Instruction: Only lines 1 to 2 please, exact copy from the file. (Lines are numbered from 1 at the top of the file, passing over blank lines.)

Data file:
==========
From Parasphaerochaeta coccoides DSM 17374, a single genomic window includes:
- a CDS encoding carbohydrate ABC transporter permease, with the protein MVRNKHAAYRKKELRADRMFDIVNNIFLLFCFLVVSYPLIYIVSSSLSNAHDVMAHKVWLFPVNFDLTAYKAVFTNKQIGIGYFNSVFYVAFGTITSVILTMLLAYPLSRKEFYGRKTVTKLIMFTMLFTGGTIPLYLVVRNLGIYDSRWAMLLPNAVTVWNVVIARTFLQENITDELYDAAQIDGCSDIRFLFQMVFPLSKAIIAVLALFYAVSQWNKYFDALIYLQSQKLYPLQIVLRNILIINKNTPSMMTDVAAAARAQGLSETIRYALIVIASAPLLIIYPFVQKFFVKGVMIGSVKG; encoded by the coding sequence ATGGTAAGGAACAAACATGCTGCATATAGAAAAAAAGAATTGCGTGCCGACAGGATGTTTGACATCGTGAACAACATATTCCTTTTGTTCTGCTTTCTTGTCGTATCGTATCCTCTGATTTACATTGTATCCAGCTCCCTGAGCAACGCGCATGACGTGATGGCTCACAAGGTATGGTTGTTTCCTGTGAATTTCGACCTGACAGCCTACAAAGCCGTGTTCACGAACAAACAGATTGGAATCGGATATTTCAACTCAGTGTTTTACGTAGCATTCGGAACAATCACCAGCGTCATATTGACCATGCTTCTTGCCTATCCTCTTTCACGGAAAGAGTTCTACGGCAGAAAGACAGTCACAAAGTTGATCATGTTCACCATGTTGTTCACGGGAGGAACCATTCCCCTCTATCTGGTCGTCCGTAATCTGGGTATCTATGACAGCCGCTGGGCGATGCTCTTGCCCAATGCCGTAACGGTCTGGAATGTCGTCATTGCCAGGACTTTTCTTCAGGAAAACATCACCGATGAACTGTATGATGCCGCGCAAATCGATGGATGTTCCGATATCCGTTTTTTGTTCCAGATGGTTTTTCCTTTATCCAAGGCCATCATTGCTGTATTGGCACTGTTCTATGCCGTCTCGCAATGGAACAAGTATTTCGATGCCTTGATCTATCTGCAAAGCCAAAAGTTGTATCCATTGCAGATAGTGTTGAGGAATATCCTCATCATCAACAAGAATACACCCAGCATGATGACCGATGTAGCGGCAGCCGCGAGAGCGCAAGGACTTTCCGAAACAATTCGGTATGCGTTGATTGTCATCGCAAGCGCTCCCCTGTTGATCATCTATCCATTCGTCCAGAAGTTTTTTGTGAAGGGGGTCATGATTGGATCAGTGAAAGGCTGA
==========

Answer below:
From Parasphaerochaeta coccoides DSM 17374, a single genomic window includes:
- a CDS encoding carbohydrate ABC transporter permease, with the protein MVRNKHAAYRKKELRADRMFDIVNNIFLLFCFLVVSYPLIYIVSSSLSNAHDVMAHKVWLFPVNFDLTAYKAVFTNKQIGIGYFNSVFYVAFGTITSVILTMLLAYPLSRKEFYGRKTVTKLIMFTMLFTGGTIPLYLVVRNLGIYDSRWAMLLPNAVTVWNVVIARTFLQENITDELYDAAQIDGCSDIRFLFQMVFPLSKAIIAVLALFYAVSQWNKYFDALIYLQSQKLYPLQIVLRNILIINKNTPSMMTDVAAAARAQGLSETIRYALIVIASAPLLIIYPFVQKFFVKGVMIGSVKG; encoded by the coding sequence ATGGTAAGGAACAAACATGCTGCATATAGAAAAAAAGAATTGCGTGCCGACAGGATGTTTGACATCGTGAACAACATATTCCTTTTGTTCTGCTTTCTTGTCGTATCGTATCCTCTGATTTACATTGTATCCAGCTCCCTGAGCAACGCGCATGACGTGATGGCTCACAAGGTATGGTTGTTTCCTGTGAATTTCGACCTGACAGCCTACAAAGCCGTGTTCACGAACAAACAGATTGGAATCGGATATTTCAACTCAGTGTTTTACGTAGCATTCGGAACAATCACCAGCGTCATATTGACCATGCTTCTTGCCTATCCTCTTTCACGGAAAGAGTTCTACGGCAGAAAGACAGTCACAAAGTTGATCATGTTCACCATGTTGTTCACGGGAGGAACCATTCCCCTCTATCTGGTCGTCCGTAATCTGGGTATCTATGACAGCCGCTGGGCGATGCTCTTGCCCAATGCCGTAACGGTCTGGAATGTCGTCATTGCCAGGACTTTTCTTCAGGAAAACATCACCGATGAACTGTATGATGCCGCGCAAATCGATGGATGTTCCGATATCCGTTTTTTGTTCCAGATGGTTTTTCCTTTATCCAAGGCCATCATTGCTGTATTGGCACTGTTCTATGCCGTCTCGCAATGGAACAAGTATTTCGATGCCTTGATCTATCTGCAAAGCCAAAAGTTGTATCCATTGCAGATAGTGTTGAGGAATATCCTCATCATCAACAAGAATACACCCAGCATGATGACCGATGTAGCGGCAGCCGCGAGAGCGCAAGGACTTTCCGAAACAATTCGGTATGCGTTGATTGTCATCGCAAGCGCTCCCCTGTTGATCATCTATCCATTCGTCCAGAAGTTTTTTGTGAAGGGGGTCATGATTGGATCAGTGAAAGGCTGA